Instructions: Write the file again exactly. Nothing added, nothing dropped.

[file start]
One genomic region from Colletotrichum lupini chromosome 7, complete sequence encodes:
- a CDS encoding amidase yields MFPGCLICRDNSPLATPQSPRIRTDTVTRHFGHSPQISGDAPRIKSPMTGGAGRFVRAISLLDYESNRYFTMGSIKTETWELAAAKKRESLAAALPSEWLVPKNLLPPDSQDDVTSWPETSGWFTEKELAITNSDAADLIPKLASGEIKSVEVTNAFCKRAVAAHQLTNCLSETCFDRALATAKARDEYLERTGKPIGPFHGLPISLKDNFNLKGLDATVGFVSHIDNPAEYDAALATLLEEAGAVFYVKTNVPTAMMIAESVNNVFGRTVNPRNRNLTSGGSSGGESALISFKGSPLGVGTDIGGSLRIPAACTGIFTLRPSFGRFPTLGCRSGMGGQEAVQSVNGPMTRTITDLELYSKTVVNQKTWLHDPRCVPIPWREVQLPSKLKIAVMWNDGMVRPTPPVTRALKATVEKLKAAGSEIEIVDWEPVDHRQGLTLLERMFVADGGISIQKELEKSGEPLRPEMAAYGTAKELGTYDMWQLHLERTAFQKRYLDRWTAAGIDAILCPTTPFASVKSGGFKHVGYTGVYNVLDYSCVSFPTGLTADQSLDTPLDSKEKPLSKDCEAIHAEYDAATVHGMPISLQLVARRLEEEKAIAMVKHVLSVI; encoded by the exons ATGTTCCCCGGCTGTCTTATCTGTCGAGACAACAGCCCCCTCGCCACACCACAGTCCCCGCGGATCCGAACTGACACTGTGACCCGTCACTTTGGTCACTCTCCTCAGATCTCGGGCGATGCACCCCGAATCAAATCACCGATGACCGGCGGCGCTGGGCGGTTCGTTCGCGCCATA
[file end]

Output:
One genomic region from Colletotrichum lupini chromosome 7, complete sequence encodes:
- a CDS encoding amidase yields MFPGCLICRDNSPLATPQSPRIRTDTVTRHFGHSPQISGDAPRIKSPMTGGAGRFVRAISLLDYESNRYFTMGSIKTETWELAAAKKRESLAAALPSEWLVPKNLLPPDSQDDVTSWPETSGWFTEKELAITNSDAADLIPKLASGEIKSVEVTNAFCKRAVAAHQLTNCLSETCFDRALATAKARDEYLERTGKPIGPFHGLPISLKDNFNLKGLDATVGFVSHIDNPAEYDAALATLLEEAGAVFYVKTNVPTAMMIAESVNNVFGRTVNPRNRNLTSGGSSGGESALISFKGSPLGVGTDIGGSLRIPAACTGIFTLRPSFGRFPTLGCRSGMGGQEAVQSVNGPMTRTITDLELYSKTVVNQKTWLHDPRCVPIPWREVQLPSKLKIAVMWNDGMVRPTPPVTRALKATVEKLKAAGSEIEIVDWEPVDHRQGLTLLERMFVADGGISIQKELEKSGEPLRPEMAAYGTAKELGTYDMWQLHLERTAFQKRYLDRWTAAGIDAILCPTTPFASVKSGGFKHVGYTGVYNVLDYSCVSFPTGLTADQSLDTPLDSKEKPLSKDCEAIHAEYDAATVHGMPISLQLVARRLEEEKAIAMVKHVLSVI; encoded by the exons ATGTTCCCCGGCTGTCTTATCTGTCGAGACAACAGCCCCCTCGCCACACCACAGTCCCCGCGGATCCGAACTGACACTGTGACCCGTCACTTTGGTCACTCTCCTCAGATCTCGGGCGATGCACCCCGAATCAAATCACCGATGACCGGCGGCGCTGGGCGGTTCGTTCGCGCCATA